Jay VonAhsen, president of Texas Chapter of the American Public Works Association, poses with Timi Dutchuk, chief of Environmental Programs, Directorate of Public Works, as she holds the Sustainability Practices Award during a ceremony June 28 at the Waco Convention Center. (U.S. Army photo by Christine Luciano, DPW Environmental)
Jay VonAhsen, president of Texas Chapter of the American Public Works Association, poses with Timi Dutchuk, chief of Environmental Programs, Directorate of Public Works, as she holds the Sustainability Practices Award during a ceremony June 28 at the Waco Convention Center. (U.S. Army photo by Christine Luciano, DPW Environmental) (Photo Credit: U.S. Army) VIEW ORIGINAL

WACO, Texas — The Texas Chapter of the American Public Works Association recognized Timi Dutchuk, chief of Environmental Programs for the Fort Cavazos Directorate Public Works as an individual award winner for the Sustainability Practices Award at a ceremony June 28 at the Waco Convention Center.

“I feel honored to be recognized by a group of that caliber, who certainly sees the best of the best,” Dutchuk said.

The APWA provides a forum in which public works professionals can exchange ideas, improve professional competency, increase the performance of their agencies and companies and bring important public works-related topics to public attention in local, state and federal arenas. The TX-APWA awards program presented more than 30 awards to recognize outstanding individuals, groups and communities representing the best in public works.

Dutchuk’s recognition earned Fort Cavazos the honor of winning an APWA award from the state a second year in a row. It is a testament to her strong work ethic, leadership and commitment to the DPW mission since joining the directorate in 2003.

She first began as the Hazardous Materials manager and Environmental Training coordinator until May 2007. Then, she was promoted as the chief of Operations and Maintenance Division for DPW and led a diverse team of tradesmen and professionals performing maintenance activities for buildings and infrastructure across the installation for nearly eight years until March 2015. Afterwards, she returned to DPW Environmental, earning a promotion as the Environmental Division chief.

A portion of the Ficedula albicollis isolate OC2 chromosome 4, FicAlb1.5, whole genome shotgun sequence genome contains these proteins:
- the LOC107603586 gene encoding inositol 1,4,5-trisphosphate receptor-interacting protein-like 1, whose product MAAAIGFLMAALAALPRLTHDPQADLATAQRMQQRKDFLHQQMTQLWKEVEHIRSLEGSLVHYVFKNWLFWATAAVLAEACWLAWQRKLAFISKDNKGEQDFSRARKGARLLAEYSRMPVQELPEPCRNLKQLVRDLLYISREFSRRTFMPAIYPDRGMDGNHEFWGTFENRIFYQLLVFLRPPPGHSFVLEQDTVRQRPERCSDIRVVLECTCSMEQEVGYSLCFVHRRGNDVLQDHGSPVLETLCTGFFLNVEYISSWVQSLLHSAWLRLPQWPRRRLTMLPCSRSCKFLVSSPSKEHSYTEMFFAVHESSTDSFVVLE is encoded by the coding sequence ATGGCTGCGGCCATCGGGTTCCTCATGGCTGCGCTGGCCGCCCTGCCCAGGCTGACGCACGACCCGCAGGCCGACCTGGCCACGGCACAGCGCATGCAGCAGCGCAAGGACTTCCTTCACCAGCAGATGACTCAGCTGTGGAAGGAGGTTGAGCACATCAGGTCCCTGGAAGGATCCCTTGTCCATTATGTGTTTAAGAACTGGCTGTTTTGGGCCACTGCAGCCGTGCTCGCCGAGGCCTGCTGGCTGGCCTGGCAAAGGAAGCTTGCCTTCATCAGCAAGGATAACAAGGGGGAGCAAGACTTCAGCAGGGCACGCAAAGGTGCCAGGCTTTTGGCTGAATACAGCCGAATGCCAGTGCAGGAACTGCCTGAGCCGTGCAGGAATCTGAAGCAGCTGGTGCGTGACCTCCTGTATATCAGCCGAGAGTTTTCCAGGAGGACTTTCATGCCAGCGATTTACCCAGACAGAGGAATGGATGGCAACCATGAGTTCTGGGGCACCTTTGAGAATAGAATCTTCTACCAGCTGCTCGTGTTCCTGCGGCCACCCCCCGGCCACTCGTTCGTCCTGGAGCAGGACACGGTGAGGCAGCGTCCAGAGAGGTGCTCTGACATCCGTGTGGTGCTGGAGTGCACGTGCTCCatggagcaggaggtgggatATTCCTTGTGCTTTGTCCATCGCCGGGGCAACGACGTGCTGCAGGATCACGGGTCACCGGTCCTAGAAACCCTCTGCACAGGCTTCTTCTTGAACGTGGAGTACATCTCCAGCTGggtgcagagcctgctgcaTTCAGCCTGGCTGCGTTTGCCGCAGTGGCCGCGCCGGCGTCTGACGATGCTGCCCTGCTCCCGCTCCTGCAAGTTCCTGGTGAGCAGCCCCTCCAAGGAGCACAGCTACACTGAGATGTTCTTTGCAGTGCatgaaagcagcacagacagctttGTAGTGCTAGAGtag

Throughout her leadership and mentorship, she has leveraged the team of teams concept to grow bonds, promote collaboration and strengthen communication between stakeholders and partners.

“Fort Cavazos is a team of teams. Everybody has chipped in, and not just Environmental but throughout DPW, Range Control, (Directorate of Plans, Training, Mobilization and Support) and (Directorate of Family and Morale, Welfare and Recreation),” Dutchuk said. “All the directorates have adopted the concept of sustainability as a mindset across the entire installation.”

Under Dutchuk’s leadership, Fort Cavazos has implemented sustainable best practices that is building a framework to facilitate change, improve relationships with stakeholders and support mission readiness.

Timi Dutchuk, chief of environmental programs, Directorate of Public Works, poses with a representative from Texas A&M Forest Service, garrison command and DPW staff to celebrate Texas Arbor Day and Fort Cavazos’ recognition as a Tree City community for the 17th year in November 2022. (U.S. Army photo by Christine Luciano, DPW Environmental)
Timi Dutchuk, chief of environmental programs, Directorate of Public Works, poses with a representative from Texas A&M Forest Service, garrison command and DPW staff to celebrate Texas Arbor Day and Fort Cavazos’ recognition as a Tree City community for the 17th year in November 2022. (U.S. Army photo by Christine Luciano, DPW Environmental) (Photo Credit: U.S. Army) VIEW ORIGINAL

Notable successes include an aggressive energy management program and energy reduction strategies that save the Army more than $3 million annually; zero current and zero significant violations with the State and Environmental Protection Agency; celebration as a Tree City USA community for the 17th year; first Department of Defense installation to commit to the Mayors’ Monarch Pledge; outreach efforts impacting more than 8,240 individuals in a single year at events like Earth Day, Howdy Y’all, Environmental Quality Control Committee and Eco-Harvest; and continued support and involvement of the Cen-Tex Sustainable Communities Partnership and Youth Environmental Ambassadors! program.

To encourage environmental and community stewardship, Dutchuk encourages Texas municipalities and military installations to think forward.

“It’s really the concept that we don’t own the Earth. We borrow it from our grandchildren,” she said. “It’s making sure that those resources are still available for our children or grandchildren, their children and their grandchildren. Let’s not overdo it and make sure they still have enough.”